By Morgan Polen, IEST Membership Vice President
As you may know, updates to USP <797> Pharmaceutical Compounding—Sterile Preparations and USP <795> Pharmaceutical Compounding—Nonsterile Preparations have been postponed indefinitely. However, contamination control is a serious issue for U.S. compounding pharmacies and aseptic facilities. In fact, Americans have died from tainted medicine produced by these facilities.
It is not uncommon for workers in such operations to handle sterile materials with bare hands, wear non-sterile garments, re-use sterile garments, or use non-sterile IPA and non-sterile wipes to “sanitize” sterile areas. There are instances when Biological Safety Cabinets and flow cabinets have been turned off and restarted without suitable decontamination and qualification. Plus, it is a fact that some cleanrooms and sterile compounding rooms even contain leaks in their ceilings.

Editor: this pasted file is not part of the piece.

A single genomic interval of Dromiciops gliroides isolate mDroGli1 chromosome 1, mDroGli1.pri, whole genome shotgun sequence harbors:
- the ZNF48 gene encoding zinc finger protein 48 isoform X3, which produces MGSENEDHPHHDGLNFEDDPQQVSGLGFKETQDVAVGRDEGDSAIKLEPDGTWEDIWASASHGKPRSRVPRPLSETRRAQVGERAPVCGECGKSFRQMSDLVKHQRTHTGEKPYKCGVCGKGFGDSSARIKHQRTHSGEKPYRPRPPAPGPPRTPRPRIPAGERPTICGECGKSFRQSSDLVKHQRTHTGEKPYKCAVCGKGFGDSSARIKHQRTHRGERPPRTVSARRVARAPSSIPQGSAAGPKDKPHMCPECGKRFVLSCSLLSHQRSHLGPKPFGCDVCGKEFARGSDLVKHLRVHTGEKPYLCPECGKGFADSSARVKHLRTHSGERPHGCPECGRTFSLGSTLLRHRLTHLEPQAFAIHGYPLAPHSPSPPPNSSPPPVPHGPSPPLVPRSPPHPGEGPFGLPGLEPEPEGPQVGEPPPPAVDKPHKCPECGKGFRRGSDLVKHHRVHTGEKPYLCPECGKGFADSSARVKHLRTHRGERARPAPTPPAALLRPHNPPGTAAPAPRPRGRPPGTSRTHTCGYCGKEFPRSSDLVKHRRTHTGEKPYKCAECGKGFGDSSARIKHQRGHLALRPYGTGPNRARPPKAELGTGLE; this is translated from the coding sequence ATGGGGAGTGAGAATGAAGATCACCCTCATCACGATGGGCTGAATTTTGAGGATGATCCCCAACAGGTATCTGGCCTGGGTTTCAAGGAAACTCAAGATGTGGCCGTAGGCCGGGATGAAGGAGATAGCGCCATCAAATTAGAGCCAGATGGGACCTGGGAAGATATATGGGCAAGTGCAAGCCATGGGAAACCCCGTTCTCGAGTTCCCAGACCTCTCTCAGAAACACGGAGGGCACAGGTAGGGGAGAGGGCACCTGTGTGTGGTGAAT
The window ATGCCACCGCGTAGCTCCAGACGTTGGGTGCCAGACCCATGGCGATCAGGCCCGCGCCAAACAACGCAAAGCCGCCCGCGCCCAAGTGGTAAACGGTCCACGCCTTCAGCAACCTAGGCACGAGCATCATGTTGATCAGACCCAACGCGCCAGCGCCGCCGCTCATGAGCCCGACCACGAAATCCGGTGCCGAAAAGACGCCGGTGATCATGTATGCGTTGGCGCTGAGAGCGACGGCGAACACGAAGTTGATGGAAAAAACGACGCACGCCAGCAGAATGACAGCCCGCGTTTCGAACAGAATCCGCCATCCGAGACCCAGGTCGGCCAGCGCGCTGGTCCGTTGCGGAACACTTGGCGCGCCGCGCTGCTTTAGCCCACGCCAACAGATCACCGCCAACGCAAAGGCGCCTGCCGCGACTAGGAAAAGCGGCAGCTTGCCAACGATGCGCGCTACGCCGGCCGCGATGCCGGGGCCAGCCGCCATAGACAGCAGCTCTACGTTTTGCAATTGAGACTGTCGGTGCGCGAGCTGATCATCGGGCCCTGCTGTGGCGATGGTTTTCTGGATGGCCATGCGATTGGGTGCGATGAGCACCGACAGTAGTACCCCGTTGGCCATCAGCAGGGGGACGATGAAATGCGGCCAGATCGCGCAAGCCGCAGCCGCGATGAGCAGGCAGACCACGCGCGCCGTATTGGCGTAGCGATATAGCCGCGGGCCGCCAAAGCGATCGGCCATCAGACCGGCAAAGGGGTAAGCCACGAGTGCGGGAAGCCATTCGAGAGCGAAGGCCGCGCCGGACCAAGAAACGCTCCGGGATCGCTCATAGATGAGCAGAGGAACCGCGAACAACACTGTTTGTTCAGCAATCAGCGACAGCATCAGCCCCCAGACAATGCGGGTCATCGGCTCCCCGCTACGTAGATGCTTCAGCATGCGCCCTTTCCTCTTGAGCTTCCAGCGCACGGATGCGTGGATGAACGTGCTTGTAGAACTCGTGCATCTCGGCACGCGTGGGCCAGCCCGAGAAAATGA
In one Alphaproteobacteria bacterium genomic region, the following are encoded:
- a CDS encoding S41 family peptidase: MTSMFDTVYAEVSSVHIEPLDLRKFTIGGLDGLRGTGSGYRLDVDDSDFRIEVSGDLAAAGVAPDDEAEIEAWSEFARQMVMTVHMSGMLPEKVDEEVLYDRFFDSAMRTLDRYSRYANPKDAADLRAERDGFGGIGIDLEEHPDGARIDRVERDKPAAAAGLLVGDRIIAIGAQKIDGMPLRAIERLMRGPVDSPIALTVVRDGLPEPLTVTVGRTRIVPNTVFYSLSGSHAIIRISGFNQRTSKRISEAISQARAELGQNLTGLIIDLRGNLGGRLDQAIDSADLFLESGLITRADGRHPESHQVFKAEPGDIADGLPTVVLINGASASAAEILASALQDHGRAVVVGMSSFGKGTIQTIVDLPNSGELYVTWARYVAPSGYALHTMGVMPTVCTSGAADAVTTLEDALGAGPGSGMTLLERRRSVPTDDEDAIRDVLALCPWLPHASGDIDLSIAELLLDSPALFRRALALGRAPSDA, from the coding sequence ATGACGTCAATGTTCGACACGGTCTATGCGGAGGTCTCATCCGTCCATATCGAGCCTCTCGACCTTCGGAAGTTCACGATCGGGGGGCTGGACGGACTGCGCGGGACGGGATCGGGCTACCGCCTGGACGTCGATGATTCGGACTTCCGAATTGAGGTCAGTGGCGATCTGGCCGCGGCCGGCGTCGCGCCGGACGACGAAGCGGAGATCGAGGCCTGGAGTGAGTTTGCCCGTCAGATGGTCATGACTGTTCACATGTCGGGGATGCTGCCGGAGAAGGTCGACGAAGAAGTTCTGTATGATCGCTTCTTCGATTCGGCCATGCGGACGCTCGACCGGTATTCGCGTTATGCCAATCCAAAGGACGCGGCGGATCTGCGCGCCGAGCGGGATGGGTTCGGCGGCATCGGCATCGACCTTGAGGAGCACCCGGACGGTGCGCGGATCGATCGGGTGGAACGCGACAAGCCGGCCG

These unsound practices could lead to disaster—like the tragic meningitis outbreak that took place in 2012. That’s why it’s imperative that compounding pharmacies and aseptic facilities follow best industry practices: lives depend on it.
IEST offers technical guidance to assist compounding facilities in applying critical standards. In fact, we are offering a new training course series, Requirements Needed for Compounding Pharmacies Using USP 797, December 9-13, 2019, in Irving, Texas. This training is intended to make it easier for pharmaceutical staff to adapt their compounding procedures and modify their facilities. Instructors who test and certify as well as design and build thousands of cleanrooms will cover guidelines and best practices for the design, operations, microbiology, and aseptic procedures for cleanroom facilities. We will review the current official chapters of <795> (last revised in 2014) and <797> (last revised in 2008).
Regardless of if and when the USP regulations are revised, we have a duty to follow best practices in the interest of advancing public health. IEST training can help pharmacies prepare—and stay ahead of the curve—as regulations and standards evolve.
Morgan Polen is a contamination control expert with Microrite in Minneapolis, Minnesota.